MANKATO — A Colorado health official said Friday in Mankato that, if and when Minnesota legalizes marijuana, more revenue from sales should be steered toward prevention and treatment.
Doyle Forrestal, CEO of the Colorado Behavioral Healthcare Council, offered the advice at the Minnesota Association of Resources for Recovery and Chemical Health addiction summit at the Mankato Civic Center. Her keynote afternoon address focused on lessons learned after the Rocky Mountain state became the first to fully legalize marijuana in the U.S. in 2014.
“If I had a magic wand and could rewind that, I’d want more dollars more specifically dedicated to alcohol and substance abuse treatment,” she told the group.
Colorado’s legalization created a huge pool of revenue, sparking debates on how to use it. Pre-legalization, the potential benefits to underfunded education systems proved popular with voters.
Tax revenue did also bolster treatment programs, but Forrestal suggested an even greater percentage of it would’ve helped. With such a focus on the opioid epidemic since then, Forrestal said the changed climate on how people view addictions might make treatment programs better positioned to tap into marijuana revenue.
“I think it’s opened people’s minds to the idea that it could impact all of us and it’s not a decision to be addicted or not be addicted,” she said.
The association which organized the summit, also known as MARRCH, currently has two lobbyists working on its behalf in the Twin Cities. Executive Director John Magnuson said mental health and substance abuse treatment providers will need to be heard as lawmakers weigh legalization.
“If the state is going to take an action of legalizing another addictive commercial product, we know more people are going to need services,” he said. “And therefore we need to ensure there are revenues to take care of helping those people access the treatment we know they’re going to have to have.”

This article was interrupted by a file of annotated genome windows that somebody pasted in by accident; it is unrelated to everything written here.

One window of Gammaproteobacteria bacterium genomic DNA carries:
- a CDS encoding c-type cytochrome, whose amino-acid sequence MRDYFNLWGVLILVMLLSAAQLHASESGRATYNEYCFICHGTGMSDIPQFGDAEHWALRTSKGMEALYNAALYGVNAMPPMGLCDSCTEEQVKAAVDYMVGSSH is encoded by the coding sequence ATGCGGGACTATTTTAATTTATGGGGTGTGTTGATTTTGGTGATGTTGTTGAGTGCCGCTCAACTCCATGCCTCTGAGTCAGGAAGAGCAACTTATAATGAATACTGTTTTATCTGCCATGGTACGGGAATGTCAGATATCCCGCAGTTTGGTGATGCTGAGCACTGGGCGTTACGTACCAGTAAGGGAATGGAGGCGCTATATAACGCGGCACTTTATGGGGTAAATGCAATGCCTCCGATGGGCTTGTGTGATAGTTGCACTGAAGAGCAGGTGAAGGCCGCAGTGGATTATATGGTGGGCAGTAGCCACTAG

Forrestal’s talk bookended a day of discussions at the summit on legalized marijuana and its potential public health impacts. She spoke on the subject through a policy lens, focusing on what Colorado lawmakers considered before and after legalization.
Other discussions went into legalized marijuana’s impacts on the treatment, law enforcement and health communities. MARRCH didn’t take a stance one way or another on whether legalized marijuana makes sense for the state, but organization President Dean Gilbertson said attendees seemed generally wary of a push to legalize the drug.
As the executive director of Mankato’s House of Hope, he said treatment providers see how drug abuse hurts individuals and families. Christy Barnett, also of House of Hope and a MARRCH regional governor, said professionals in the field will play key roles in educating the public on marijuana.
During a Q&A following Forrestal’s keynote, mental health professional and Minnesota State University assistant professor Thad Shunkwiler encouraged those in attendance to voice their concerns as legalization momentum grows. He said Minnesota will want to learn from states like Colorado if legalization momentum continues to grow.
“Whether I believe it’s a good idea or not, I at least want to be there when those conversations are had so we can weigh in and we can say if we’re going to do this can we at least take the lessons that Colorado and other states have learned,” he said.